Film Reviews

Short But Sweet: TIFF Short Docs

A trio of non-fiction films to see at the festival

No Crying at the Dinner Table
Courtesy of TIFF


The list of short docs at TIFF ’19 is short but sweet. Only five non-fiction works screen in this year’s Short Cuts programme, but they are unique films that highlight a diverse range of topics, stories, and voices. We’ll be featuring interviews with two of the filmmakers throughout the festival, but in the meantime, here’s a trio of short docs to add to your TIFF schedule:

No Crying at the Dinner Table
(Canada, 16 min.)
Dir. Carol Nguyen
Programme: Short Cuts 8

Films about family can be a trap for new filmmakers. Clichés often abound with awkward but “well-intentioned” family portraits with a filmmaker trucking out the subjects at his or her closest convenience. That’s not the case with Carol Nguyen’s No Crying at the Dinner Table. The conceit is simple but remarkably effective: Nguyen interviews her mother, father, and sister and then makes them listen to the audio recordings of their discussions. If the confessionals are cathartic, the family members’ reactions to their own stories are downright heartbreaking. This deeply personal film illustrates why Nguyen (Every Grain of Rice and This Home Is Not Empty) is quickly establishing herself as a voice to watch in the Canadian film scene.

Nguyen delicately probes subjects such as death, love, intimacy, connection, and cultural identity by asking her Vietnamese-Canadian parents about the lack of physical intimacy in their relationships with their parents. Nguyen’s mom, for example, recalls kissing her mother only once in her lifetime and admits she never embraced her father. The director’s dad, on the other hand, carries immense guilt over a decision that affected the family forever and her sister emits geysers of runny snot while recalling the deaths of their grandparents. Tears flow as Nguyen forces the conversation that her family refuses to have. The doc creates a beautifully intimate moment for the family through the mere act of Nguyen’s filmmaking. The family’s willingness to bear themselves and be vulnerable is remarkable.

This Ink Runs Deep
(Canada, 16)
Dir. Asia Youngman
Programme: Short Cuts 2

An important story of Indigenous culture, art, and identity fuels Asia Youngman’s This Ink Run Deep. The film offers a series of interviews with Indigenous tattoo artists, who share their craft and reflect upon the cultural legacy they embed into a customer each time they pierce skin with their ink. Youngman features a range of speakers from a diversity of Indigenous cultures who are united by a common message: each tattoo is an act of resilience and an affirmation of culture.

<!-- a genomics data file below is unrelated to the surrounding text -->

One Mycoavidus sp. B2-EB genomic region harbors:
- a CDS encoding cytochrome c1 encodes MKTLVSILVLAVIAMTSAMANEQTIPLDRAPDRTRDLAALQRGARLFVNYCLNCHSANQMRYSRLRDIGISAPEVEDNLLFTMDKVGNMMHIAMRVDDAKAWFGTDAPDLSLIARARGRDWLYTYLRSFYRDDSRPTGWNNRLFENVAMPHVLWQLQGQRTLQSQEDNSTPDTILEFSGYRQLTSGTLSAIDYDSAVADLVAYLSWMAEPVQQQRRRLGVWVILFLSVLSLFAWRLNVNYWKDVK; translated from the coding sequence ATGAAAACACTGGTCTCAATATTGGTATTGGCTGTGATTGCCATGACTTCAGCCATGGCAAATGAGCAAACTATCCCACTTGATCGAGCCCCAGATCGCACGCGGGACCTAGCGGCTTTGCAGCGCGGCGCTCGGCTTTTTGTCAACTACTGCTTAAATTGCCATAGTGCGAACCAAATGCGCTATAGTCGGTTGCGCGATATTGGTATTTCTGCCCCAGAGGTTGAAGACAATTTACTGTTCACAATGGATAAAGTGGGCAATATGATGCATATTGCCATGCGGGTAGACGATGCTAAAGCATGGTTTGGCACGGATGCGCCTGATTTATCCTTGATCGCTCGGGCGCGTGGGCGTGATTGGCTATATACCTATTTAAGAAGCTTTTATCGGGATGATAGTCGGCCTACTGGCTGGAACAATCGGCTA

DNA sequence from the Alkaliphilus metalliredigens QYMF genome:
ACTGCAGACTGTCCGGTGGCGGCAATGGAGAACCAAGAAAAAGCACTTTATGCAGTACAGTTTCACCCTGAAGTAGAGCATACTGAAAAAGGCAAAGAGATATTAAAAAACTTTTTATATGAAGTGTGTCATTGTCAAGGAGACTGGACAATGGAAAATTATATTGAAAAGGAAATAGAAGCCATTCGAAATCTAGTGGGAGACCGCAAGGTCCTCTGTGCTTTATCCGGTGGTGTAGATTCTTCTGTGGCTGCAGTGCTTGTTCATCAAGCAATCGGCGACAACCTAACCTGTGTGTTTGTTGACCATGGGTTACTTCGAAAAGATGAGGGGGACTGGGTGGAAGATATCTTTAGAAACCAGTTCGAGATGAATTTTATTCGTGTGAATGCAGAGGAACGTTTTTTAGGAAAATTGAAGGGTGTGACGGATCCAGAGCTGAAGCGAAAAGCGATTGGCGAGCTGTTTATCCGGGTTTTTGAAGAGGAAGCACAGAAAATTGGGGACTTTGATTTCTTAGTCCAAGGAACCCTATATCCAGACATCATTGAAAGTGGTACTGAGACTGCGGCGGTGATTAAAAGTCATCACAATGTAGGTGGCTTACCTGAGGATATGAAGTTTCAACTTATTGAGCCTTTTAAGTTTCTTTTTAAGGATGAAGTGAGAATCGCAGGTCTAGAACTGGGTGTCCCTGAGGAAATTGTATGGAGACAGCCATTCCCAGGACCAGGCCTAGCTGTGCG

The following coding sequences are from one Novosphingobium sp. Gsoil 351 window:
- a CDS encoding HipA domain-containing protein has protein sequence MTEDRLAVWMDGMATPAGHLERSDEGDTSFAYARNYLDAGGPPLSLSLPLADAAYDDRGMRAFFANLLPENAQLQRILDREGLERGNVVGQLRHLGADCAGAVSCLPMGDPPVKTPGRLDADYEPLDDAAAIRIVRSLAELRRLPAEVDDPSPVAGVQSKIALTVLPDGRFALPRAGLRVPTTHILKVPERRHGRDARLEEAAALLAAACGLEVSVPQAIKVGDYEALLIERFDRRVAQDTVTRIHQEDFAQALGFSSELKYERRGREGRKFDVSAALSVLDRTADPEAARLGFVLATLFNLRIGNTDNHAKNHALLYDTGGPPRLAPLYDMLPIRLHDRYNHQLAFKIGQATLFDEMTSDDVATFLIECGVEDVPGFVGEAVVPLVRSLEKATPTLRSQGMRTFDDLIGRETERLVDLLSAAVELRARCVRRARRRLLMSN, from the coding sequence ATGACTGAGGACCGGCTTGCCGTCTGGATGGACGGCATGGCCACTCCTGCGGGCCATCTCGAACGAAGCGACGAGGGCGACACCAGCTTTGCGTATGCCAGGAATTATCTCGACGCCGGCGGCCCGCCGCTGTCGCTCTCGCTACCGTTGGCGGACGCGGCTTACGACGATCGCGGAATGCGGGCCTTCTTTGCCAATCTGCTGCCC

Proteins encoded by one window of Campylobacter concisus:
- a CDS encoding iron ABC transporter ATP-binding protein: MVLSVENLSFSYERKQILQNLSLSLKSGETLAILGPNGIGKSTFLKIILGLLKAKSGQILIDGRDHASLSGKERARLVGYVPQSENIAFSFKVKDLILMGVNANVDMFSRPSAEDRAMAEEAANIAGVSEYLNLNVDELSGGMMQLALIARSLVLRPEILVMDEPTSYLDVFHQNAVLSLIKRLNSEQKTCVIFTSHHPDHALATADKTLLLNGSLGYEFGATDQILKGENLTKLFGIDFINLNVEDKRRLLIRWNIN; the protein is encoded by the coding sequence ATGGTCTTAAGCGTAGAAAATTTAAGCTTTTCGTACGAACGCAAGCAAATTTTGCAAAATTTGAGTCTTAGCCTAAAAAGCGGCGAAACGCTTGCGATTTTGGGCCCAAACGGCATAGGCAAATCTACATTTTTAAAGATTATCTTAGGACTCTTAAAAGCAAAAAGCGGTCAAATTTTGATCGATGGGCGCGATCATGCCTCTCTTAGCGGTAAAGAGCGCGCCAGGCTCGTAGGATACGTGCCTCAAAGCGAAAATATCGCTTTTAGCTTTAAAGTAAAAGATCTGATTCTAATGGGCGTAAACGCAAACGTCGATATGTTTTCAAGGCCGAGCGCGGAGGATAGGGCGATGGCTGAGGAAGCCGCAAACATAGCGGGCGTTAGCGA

The doc highlight the nuances of tattoo culture that differ between tribes and nations, as well as the symbols of identity embedded within their designs. Youngman also tackles questions of cultural appropriation and asks the interviewees about how they feel when non-Indigenous people sport Indigenous tattoos (something of a controversy given Prime Minister Justin Trudeau’s Haida tattoo). They see this celebration of Indigenous across cultures as a positive if done respectfully. Youngman’s film, while conventional in its delivery, is handsomely composed and valuable in its message.

All Cats Are Grey in the Dark
(Switzerland, 18 min.)
Dir. Lasse Linder
Programme: Short Cuts 3

Every cat person and animal lover simply must see All Cats Are Grey in the Dark at TIFF! Every doc fan too. This droll film from Lasse Linder is a delight of cat fancy. The film humorously observes Christian, a single middle-aged catman and his felines Marmalade and Katjuscha. Christian eagerly prepares to become a kitty grandfather after pampering his two furry friends.

The film observes the fine line between cute and strange as Christian travels with Marmalade and Katjuscha in tow. He might herd them on his back, bring them to a resort, or accompany them to a friend’s house. With neither judgement nor mockery, Linder’s film observes simple acts of devotion that are shared between humans and non-human animals for creatures in our care. Through simple compositions and an unhurried tempo, Linder creates a vivid human comedy as well as a touching, sincere portrait of the roles that animals play in our daily lives. Beyond mere companions, they can be family members and friends—particularly for those of us who are single and childless when other friends are having families of their own.

For more coverage of TIFF shorts, read more in our interview with Theodore Ushev on The Physics of Sorrow, Sandra Ignagni on Highway to Heaven: A Mosaic in One Mile, and Christopher Auchter on Now is the Time (coming soon!).

Visit the POV TIFF Hub for more coverage from this year’s festival!